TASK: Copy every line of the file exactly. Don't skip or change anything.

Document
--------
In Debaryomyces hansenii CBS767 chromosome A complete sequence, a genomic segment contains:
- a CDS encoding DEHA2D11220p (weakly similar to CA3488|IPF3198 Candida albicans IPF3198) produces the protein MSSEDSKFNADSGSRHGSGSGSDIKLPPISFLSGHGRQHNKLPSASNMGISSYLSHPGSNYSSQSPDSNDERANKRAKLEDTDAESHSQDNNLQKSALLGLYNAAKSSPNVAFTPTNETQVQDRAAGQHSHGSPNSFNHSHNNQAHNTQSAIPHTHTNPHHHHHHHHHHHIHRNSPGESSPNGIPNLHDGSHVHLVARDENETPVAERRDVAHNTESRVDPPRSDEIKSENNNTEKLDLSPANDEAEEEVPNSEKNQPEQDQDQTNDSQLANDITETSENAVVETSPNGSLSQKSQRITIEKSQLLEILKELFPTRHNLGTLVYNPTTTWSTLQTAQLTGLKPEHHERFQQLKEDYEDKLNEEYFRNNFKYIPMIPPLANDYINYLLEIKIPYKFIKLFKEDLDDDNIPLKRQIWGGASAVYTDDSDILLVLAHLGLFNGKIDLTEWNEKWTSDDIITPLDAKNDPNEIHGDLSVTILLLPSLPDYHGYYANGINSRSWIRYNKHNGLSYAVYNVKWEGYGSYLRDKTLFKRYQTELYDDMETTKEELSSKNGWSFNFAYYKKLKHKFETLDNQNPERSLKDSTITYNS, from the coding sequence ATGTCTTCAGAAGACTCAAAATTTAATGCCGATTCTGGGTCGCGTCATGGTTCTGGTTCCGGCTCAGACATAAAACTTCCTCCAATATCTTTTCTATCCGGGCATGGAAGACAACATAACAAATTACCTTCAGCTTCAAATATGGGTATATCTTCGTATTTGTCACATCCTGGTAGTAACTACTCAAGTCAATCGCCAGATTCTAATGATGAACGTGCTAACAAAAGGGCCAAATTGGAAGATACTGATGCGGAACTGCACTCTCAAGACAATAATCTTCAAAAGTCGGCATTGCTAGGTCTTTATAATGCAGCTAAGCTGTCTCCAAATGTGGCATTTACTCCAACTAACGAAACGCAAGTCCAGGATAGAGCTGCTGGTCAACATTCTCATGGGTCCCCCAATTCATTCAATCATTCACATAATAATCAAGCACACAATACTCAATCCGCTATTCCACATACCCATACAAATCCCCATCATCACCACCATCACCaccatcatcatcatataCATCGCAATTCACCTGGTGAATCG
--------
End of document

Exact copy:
In Debaryomyces hansenii CBS767 chromosome A complete sequence, a genomic segment contains:
- a CDS encoding DEHA2D11220p (weakly similar to CA3488|IPF3198 Candida albicans IPF3198) produces the protein MSSEDSKFNADSGSRHGSGSGSDIKLPPISFLSGHGRQHNKLPSASNMGISSYLSHPGSNYSSQSPDSNDERANKRAKLEDTDAESHSQDNNLQKSALLGLYNAAKSSPNVAFTPTNETQVQDRAAGQHSHGSPNSFNHSHNNQAHNTQSAIPHTHTNPHHHHHHHHHHHIHRNSPGESSPNGIPNLHDGSHVHLVARDENETPVAERRDVAHNTESRVDPPRSDEIKSENNNTEKLDLSPANDEAEEEVPNSEKNQPEQDQDQTNDSQLANDITETSENAVVETSPNGSLSQKSQRITIEKSQLLEILKELFPTRHNLGTLVYNPTTTWSTLQTAQLTGLKPEHHERFQQLKEDYEDKLNEEYFRNNFKYIPMIPPLANDYINYLLEIKIPYKFIKLFKEDLDDDNIPLKRQIWGGASAVYTDDSDILLVLAHLGLFNGKIDLTEWNEKWTSDDIITPLDAKNDPNEIHGDLSVTILLLPSLPDYHGYYANGINSRSWIRYNKHNGLSYAVYNVKWEGYGSYLRDKTLFKRYQTELYDDMETTKEELSSKNGWSFNFAYYKKLKHKFETLDNQNPERSLKDSTITYNS, from the coding sequence ATGTCTTCAGAAGACTCAAAATTTAATGCCGATTCTGGGTCGCGTCATGGTTCTGGTTCCGGCTCAGACATAAAACTTCCTCCAATATCTTTTCTATCCGGGCATGGAAGACAACATAACAAATTACCTTCAGCTTCAAATATGGGTATATCTTCGTATTTGTCACATCCTGGTAGTAACTACTCAAGTCAATCGCCAGATTCTAATGATGAACGTGCTAACAAAAGGGCCAAATTGGAAGATACTGATGCGGAACTGCACTCTCAAGACAATAATCTTCAAAAGTCGGCATTGCTAGGTCTTTATAATGCAGCTAAGCTGTCTCCAAATGTGGCATTTACTCCAACTAACGAAACGCAAGTCCAGGATAGAGCTGCTGGTCAACATTCTCATGGGTCCCCCAATTCATTCAATCATTCACATAATAATCAAGCACACAATACTCAATCCGCTATTCCACATACCCATACAAATCCCCATCATCACCACCATCACCaccatcatcatcatataCATCGCAATTCACCTGGTGAATCG